Leverage window coverings

You may not be able to replace all your old windows right away. But you can still be window smart. Leave your curtains or blinds open during the day in sunny rooms to help heat them up.

And when the temperature drops at night, close your window coverings. Heavy curtains do the best job at keeping cold air out.

Get a modulating furnace

If you’re purchasing a new natural gas furnace, along with picking one that’s the right size for your home, consider a modulating type. Instead of churning out heat as soon as the temperature drops, a modulating furnace will top things up gradually, which uses less energy. Hill compares old-style furnaces regulated by a thermostat to driving on gas-saving cruise control, but then aggressively passing a slow car. “You’ve just thrown all your fuel savings out the window.” You can save around 30 per cent on your gas bill when you switch over, he says.

Consider a heat pump

Heat pumps are emerging as a new heating opportunity. There are both electric and natural gas heat pumps available for commercial and residential buildings. Heat pumps take air from outside and extract the heat from it – even cold air contains some heat – and use it to warm your house. They also work as air conditioners. “Heat pumps have fewer greenhouse gas emissions,” says Hill, which he says is due to their high efficiency. “That’s why you never see a heat pump with an exterior venting system.” Bond installed an electric heat pump in the net-zero house he worked on, along with the natural gas furnace, in what is called a hybrid heating system. At around -10 C, there’s just not enough heat in winter air to keep your home toasty, so you need a gas furnace as a backup for chilly days and nights.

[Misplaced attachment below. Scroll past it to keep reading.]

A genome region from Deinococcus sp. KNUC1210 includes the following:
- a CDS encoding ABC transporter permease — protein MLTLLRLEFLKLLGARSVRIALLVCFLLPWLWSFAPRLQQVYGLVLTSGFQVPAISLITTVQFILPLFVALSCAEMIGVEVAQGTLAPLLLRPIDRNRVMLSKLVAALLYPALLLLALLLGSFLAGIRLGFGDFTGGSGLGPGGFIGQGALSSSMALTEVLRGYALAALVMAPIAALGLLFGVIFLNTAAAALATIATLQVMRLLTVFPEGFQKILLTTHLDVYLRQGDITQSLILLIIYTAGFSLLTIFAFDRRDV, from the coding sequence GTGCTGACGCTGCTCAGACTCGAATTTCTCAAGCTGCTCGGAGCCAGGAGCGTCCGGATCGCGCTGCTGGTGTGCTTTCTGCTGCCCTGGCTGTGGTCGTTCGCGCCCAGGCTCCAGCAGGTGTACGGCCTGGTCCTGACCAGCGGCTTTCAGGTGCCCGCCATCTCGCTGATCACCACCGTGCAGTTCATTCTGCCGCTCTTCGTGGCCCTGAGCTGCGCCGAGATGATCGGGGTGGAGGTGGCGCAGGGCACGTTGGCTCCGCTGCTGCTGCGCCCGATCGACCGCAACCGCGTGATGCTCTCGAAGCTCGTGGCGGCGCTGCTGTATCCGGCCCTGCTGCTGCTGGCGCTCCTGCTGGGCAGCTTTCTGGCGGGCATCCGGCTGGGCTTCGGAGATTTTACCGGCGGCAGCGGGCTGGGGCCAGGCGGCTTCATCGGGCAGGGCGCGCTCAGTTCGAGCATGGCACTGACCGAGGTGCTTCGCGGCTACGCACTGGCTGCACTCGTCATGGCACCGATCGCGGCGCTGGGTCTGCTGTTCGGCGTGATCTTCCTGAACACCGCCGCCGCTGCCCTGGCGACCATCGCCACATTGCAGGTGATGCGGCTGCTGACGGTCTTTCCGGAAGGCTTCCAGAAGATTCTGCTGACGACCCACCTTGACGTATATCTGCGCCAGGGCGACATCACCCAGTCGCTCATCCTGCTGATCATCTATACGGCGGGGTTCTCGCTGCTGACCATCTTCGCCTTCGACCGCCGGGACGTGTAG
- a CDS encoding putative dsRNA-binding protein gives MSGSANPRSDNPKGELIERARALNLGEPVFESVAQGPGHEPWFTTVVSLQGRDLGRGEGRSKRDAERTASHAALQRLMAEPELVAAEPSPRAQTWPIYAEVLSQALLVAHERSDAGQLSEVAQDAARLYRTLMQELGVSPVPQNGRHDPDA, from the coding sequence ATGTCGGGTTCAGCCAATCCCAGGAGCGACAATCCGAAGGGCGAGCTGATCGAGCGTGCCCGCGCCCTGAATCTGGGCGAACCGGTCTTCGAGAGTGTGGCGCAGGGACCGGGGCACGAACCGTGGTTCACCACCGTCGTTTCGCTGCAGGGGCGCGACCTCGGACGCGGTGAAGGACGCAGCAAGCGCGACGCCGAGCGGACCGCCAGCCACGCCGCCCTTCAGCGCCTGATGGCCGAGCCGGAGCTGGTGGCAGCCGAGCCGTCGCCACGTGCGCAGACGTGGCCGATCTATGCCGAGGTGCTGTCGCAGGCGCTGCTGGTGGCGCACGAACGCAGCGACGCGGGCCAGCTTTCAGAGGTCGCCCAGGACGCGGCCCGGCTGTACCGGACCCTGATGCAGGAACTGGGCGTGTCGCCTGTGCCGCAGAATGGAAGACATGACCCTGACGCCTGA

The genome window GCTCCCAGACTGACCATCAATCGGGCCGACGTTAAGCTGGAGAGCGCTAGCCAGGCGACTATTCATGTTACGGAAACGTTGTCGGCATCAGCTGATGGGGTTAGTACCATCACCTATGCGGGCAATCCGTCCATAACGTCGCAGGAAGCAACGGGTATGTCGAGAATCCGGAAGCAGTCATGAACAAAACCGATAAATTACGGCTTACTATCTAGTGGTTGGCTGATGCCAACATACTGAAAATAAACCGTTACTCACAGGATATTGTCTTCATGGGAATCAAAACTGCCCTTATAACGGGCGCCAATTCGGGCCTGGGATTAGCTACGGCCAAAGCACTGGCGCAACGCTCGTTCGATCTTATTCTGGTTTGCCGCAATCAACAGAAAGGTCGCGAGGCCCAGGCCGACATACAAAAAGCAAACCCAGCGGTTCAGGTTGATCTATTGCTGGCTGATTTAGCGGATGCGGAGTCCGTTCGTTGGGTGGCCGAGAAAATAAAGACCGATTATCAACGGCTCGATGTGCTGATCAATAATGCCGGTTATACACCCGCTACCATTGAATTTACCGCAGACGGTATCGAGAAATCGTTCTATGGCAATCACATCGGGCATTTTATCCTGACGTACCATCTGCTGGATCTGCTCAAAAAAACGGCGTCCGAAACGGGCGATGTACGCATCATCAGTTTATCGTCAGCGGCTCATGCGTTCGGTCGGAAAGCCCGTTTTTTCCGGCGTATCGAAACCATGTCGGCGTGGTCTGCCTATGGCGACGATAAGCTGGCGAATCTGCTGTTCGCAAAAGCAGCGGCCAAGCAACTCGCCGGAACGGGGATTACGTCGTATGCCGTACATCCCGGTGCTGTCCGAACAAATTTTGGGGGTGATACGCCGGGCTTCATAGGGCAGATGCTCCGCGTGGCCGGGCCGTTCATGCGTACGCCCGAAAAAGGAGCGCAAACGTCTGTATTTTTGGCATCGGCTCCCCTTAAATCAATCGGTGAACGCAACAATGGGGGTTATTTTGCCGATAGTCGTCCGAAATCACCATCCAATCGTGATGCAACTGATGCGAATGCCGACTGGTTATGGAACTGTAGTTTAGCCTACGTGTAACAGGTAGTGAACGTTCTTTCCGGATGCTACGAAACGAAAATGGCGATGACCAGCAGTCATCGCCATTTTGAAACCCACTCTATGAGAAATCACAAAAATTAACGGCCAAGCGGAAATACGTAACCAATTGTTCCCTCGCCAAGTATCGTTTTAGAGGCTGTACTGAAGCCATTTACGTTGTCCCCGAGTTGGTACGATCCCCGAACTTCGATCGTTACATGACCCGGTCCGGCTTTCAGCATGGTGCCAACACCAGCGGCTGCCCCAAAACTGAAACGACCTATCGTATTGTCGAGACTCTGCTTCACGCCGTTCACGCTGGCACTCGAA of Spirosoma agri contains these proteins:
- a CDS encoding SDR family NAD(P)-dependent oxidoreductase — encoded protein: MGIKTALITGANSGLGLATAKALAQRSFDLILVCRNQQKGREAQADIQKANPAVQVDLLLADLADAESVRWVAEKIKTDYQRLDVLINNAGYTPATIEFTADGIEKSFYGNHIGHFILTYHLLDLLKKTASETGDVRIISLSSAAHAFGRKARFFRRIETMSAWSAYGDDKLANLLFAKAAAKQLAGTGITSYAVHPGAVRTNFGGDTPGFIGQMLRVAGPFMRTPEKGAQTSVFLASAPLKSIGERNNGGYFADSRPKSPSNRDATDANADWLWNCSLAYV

Smarten up your thermostat

Programmable thermostats have become very popular, as they allow homeowners to regulate the heat in their homes based on occupancy patterns. But Bond says many people just leave them at the factory settings. Programming your thermostat will help it customize heat use around your needs and hence help you save on heating bills.

Better still, get a smart thermostat. “It’s a really low-cost way to save energy,” says Bond. If you let it track your movements, it can further adjust your heat so your home isn’t toasty-warm while you’re in the office a few days a week or away for the weekend. In addition, smart devices can provide you with useful data about your home. Over time, they can learn. “It calibrates itself to adjust the run time of the furnace to maximize heat loss and gain,” Bond says. “It becomes more efficient over time.”

Learn more about the safety features and environmental upsides of heating with natural gas as well as products to increase your home’s efficiency at www.fuellingcanada.ca.


Advertising feature produced by Globe Content Studio with Fuelling Canada. The Globe’s editorial department was not involved.